When President Obama was looking for his new Chief of Staff to replace Rahm Emanuel, President Obama apparently mused “You know, I’d make a good chief of staff.”
No, Mr. President, you wouldn’t. You’d make a lousy chief of staff. A successful chief of staff has to have certain qualities you lack — discipline, loyalty, resolve, and most importantly, a willingness to subsume your ego for the good of another. Chiefs of staff have to be willing to “jump on the grenade” for their bosses, and I simply don’t see Obama being willing to do that.
This statement was, as New York Magazine noted, a pure example of Obama’s self-confidence completely overwhelming reality. And that is entirely typical.
We’ve all known people like that. They are so ego-driven that they simply can’t imagine that they would not be successful at whatever they set their minds to. They are so convinced of their superiority that they can look at anyone else doing their job and say “I could not only do that if I set my mind to it, but I’d do it better.”
I had that disease once. It took a few embarrassing failures to recognize that there are skills I will never possess, and certain tasks I am fundamentally unsuited for. The main takeaway I had was to almost never show any contempt for those in any job or position in the private sector. I would be lousy in a fast-food restaurant, I am almost dangerous with any kind of power tools, I ought to be banned from any kind of auto repair that involves a tool, and there should be a law preventing me from attempting to do anything music-related.
But in Obama’s case, his whole life has been defined as “falling up.” Before now, he’s never really challenged himself, never taken on a role of real responsibility, and never really failed in a way that taught him a lesson.
Oh, there is one almost-exception. In 2000, then-State Senator Barack Obama took on incumbent Congressman (and former Black Panther) Bobby Rush, and was soundly defeated. Rush saw Obama for what he was: “Barack Obama went to Harvard and became an educated fool. Barack is a person who read about the civil-rights protests and thinks he knows all about it.”
That could have been a defining moment for Obama, a wake-up call. Instead, his friends and supporters rallied around him, comforted him, assured him that he really was all that, and it was just a fluke.
But when you look at Obama’s history, one fact jumps out: at no point has Obama ever challenged himself. At no point has he gone all-out for anything. At no point has he taken on a real position of responsibility and leadership.
At no point has he ever put himself in a position where he might fail, publicly and spectacularly, in a way with real consequences beyond himself.
I have a friend who lives in Manchester. We’ve been friends for… good lord, almost 20 years. For a few of those years, we even shared an apartment and got along just fine. (It helps that he worked overnight, and we didn’t see each other that much.) A bit over a year ago, he realized his life was going nowhere — he was in a dead-end job, never getting ahead, and in general stuck in a huge rut where he would expect to keep spinning his wheels for the rest of his life. So he took a huge chance on improving his lot.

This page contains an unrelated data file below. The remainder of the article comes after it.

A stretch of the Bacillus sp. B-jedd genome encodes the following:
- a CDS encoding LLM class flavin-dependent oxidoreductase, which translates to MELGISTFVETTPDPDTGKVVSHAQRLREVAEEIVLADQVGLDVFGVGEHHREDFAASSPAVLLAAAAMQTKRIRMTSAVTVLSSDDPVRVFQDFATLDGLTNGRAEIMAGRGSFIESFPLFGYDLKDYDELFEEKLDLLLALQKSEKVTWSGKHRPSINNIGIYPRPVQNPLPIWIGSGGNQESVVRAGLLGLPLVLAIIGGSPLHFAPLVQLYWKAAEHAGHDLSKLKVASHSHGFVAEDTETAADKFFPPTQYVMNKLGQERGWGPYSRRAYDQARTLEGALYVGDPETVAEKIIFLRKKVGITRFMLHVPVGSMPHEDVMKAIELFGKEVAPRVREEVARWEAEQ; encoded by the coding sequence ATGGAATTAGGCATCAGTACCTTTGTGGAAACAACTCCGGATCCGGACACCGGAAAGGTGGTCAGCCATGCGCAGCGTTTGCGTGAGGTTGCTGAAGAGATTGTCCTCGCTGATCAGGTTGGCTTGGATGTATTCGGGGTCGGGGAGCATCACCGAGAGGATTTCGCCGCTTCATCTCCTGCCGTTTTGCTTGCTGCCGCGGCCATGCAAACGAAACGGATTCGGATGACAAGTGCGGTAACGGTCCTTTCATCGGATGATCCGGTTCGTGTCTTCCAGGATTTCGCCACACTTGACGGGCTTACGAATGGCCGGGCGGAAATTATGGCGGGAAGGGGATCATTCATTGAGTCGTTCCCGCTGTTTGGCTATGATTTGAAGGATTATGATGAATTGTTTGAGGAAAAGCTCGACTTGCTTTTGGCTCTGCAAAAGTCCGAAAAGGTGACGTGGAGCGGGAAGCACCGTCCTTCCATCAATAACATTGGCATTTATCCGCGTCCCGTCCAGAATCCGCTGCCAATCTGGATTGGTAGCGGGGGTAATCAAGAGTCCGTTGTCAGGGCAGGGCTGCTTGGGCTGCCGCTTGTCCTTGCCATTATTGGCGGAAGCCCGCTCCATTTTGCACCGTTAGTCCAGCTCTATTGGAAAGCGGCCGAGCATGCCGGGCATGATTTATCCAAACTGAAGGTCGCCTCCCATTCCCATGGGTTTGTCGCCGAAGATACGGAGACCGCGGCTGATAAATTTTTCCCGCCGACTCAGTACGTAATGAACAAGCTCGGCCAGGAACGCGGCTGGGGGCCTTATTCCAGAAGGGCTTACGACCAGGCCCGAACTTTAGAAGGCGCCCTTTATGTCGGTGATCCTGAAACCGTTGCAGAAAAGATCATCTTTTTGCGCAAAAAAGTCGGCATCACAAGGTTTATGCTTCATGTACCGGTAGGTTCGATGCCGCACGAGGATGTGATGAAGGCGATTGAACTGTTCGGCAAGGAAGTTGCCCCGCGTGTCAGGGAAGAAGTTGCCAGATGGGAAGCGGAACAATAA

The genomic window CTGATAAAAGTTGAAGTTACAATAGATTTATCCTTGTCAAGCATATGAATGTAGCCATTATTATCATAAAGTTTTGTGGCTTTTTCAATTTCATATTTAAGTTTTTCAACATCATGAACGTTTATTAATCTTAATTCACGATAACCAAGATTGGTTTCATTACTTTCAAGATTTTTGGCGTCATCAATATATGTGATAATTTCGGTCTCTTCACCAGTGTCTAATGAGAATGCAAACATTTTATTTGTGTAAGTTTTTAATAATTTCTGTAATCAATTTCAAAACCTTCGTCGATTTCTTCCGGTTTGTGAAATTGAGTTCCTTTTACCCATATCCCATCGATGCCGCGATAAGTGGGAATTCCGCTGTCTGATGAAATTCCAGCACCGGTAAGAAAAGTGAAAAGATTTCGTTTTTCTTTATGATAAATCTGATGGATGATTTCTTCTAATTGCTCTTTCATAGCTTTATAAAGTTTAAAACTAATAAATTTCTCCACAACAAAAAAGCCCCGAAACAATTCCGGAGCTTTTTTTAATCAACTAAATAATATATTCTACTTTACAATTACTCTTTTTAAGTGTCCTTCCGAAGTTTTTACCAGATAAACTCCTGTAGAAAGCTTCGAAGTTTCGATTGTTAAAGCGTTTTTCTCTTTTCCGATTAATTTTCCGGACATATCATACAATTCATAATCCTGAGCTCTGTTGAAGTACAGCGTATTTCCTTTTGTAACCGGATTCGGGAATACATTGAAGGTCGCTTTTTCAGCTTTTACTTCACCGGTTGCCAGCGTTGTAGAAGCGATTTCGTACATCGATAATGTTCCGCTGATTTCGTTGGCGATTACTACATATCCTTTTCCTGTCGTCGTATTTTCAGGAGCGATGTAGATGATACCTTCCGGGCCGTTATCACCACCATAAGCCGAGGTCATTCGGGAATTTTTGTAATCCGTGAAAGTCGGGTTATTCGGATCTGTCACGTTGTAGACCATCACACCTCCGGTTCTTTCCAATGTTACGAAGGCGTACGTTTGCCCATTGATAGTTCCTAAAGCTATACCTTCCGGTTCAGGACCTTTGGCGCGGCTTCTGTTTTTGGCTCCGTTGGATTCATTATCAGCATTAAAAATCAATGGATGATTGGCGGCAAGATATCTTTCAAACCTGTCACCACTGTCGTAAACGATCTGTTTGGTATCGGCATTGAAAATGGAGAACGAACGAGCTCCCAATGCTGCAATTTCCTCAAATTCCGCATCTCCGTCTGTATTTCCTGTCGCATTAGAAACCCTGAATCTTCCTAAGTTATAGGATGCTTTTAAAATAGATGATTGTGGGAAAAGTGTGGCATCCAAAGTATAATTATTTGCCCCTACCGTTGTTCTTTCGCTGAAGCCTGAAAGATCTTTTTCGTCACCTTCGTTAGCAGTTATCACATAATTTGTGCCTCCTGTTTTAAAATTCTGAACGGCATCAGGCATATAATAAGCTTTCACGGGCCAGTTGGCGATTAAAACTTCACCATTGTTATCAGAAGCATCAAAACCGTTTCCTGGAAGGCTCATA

He had a contact in Las Vegas, so he up and moved his ass across the country to start afresh. He moved in with his contact, got a job fairly quickly, and started on building a new life.
And he promptly crashed and burned. He lost the job within a few months, his contact got tired of carrying him, and eventually he came back to New Hampshire for an even more menial and lesser-paying job than he’d had before he left. He is, in almost every way, worse off than he was before he went to Vegas.
But I have a hell of a lot more respect for my friend than I do for Obama. My friend took a hell of a chance. He challenged himself, he put himself out there, in an attempt to make his lot in life better. He failed, but he hasn’t given up. He’s building himself back up, he’s not going back to his old job (even though it pays better than what he’s doing now) because the current job has more potential. And he knows a lot more about himself than he did before — he knows that he can fail. But more importantly, he knows he can survive failing.
Obama, on the other hand, has never failed because he’s never taken any chances. Before the presidency, he’d never held or sought any position of responsibility or leadership. Before the presidency, he’s never put himself in a position where he could fail with any real consequences. Before the presidency, he’s never truly challenged himself. Instead, every single position he’s held, he’s used as a stepping-stone for the next level. He’s never even tried to do much in any position, just playing it safe and not taking any chances of failing in a way that would dampen his upward progress.
Which is a damned shame, because he’s held jobs where he could have made an actual difference. But that would have meant involving himself, putting himself out there, taking stands and showing leadership.
Well, now it’s all come together. He’s achieved his final goal, the presidency. Now he can finally put aside his temerity and actually achieve things.
But the guy has no clue what to do. He’s the ultimate post turtle. And he just can’t figure out how to stop campaigning and start governing.
The presidency is the ultimate “on the job training” role. There is nothing that can fully prepare someone for the office. But there are other positions where one can pick up the skills necessary for success — leadership, management, decision-making.
None of which Obama has ever demonstrated.
Maybe he should give being “chief of staff” a whirl. At this point, I’m not convinced that Joe Biden would be any worse.